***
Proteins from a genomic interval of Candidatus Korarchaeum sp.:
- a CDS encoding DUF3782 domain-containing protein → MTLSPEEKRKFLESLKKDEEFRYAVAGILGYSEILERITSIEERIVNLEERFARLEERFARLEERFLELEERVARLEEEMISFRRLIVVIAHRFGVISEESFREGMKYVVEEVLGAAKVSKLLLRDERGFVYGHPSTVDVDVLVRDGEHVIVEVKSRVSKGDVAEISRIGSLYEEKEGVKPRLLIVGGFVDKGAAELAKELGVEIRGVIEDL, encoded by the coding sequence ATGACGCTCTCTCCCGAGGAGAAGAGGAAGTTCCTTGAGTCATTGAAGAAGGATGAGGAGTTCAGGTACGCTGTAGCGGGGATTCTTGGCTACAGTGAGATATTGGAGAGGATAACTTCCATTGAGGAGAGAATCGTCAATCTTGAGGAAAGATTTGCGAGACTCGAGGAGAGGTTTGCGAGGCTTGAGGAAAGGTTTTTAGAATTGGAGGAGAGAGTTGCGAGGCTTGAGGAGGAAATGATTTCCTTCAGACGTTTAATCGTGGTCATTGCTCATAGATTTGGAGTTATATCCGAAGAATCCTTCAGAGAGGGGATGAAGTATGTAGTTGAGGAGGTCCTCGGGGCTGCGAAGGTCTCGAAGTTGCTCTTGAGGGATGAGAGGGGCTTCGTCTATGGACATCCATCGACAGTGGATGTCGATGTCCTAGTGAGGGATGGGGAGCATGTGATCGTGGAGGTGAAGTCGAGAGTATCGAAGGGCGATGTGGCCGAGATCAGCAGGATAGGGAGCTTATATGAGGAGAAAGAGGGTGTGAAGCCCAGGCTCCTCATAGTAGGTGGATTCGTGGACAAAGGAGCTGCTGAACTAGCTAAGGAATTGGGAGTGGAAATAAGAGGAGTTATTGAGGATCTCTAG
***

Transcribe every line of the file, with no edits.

Proteins from a genomic interval of Candidatus Korarchaeum sp.:
- a CDS encoding DUF3782 domain-containing protein → MTLSPEEKRKFLESLKKDEEFRYAVAGILGYSEILERITSIEERIVNLEERFARLEERFARLEERFLELEERVARLEEEMISFRRLIVVIAHRFGVISEESFREGMKYVVEEVLGAAKVSKLLLRDERGFVYGHPSTVDVDVLVRDGEHVIVEVKSRVSKGDVAEISRIGSLYEEKEGVKPRLLIVGGFVDKGAAELAKELGVEIRGVIEDL, encoded by the coding sequence ATGACGCTCTCTCCCGAGGAGAAGAGGAAGTTCCTTGAGTCATTGAAGAAGGATGAGGAGTTCAGGTACGCTGTAGCGGGGATTCTTGGCTACAGTGAGATATTGGAGAGGATAACTTCCATTGAGGAGAGAATCGTCAATCTTGAGGAAAGATTTGCGAGACTCGAGGAGAGGTTTGCGAGGCTTGAGGAAAGGTTTTTAGAATTGGAGGAGAGAGTTGCGAGGCTTGAGGAGGAAATGATTTCCTTCAGACGTTTAATCGTGGTCATTGCTCATAGATTTGGAGTTATATCCGAAGAATCCTTCAGAGAGGGGATGAAGTATGTAGTTGAGGAGGTCCTCGGGGCTGCGAAGGTCTCGAAGTTGCTCTTGAGGGATGAGAGGGGCTTCGTCTATGGACATCCATCGACAGTGGATGTCGATGTCCTAGTGAGGGATGGGGAGCATGTGATCGTGGAGGTGAAGTCGAGAGTATCGAAGGGCGATGTGGCCGAGATCAGCAGGATAGGGAGCTTATATGAGGAGAAAGAGGGTGTGAAGCCCAGGCTCCTCATAGTAGGTGGATTCGTGGACAAAGGAGCTGCTGAACTAGCTAAGGAATTGGGAGTGGAAATAAGAGGAGTTATTGAGGATCTCTAG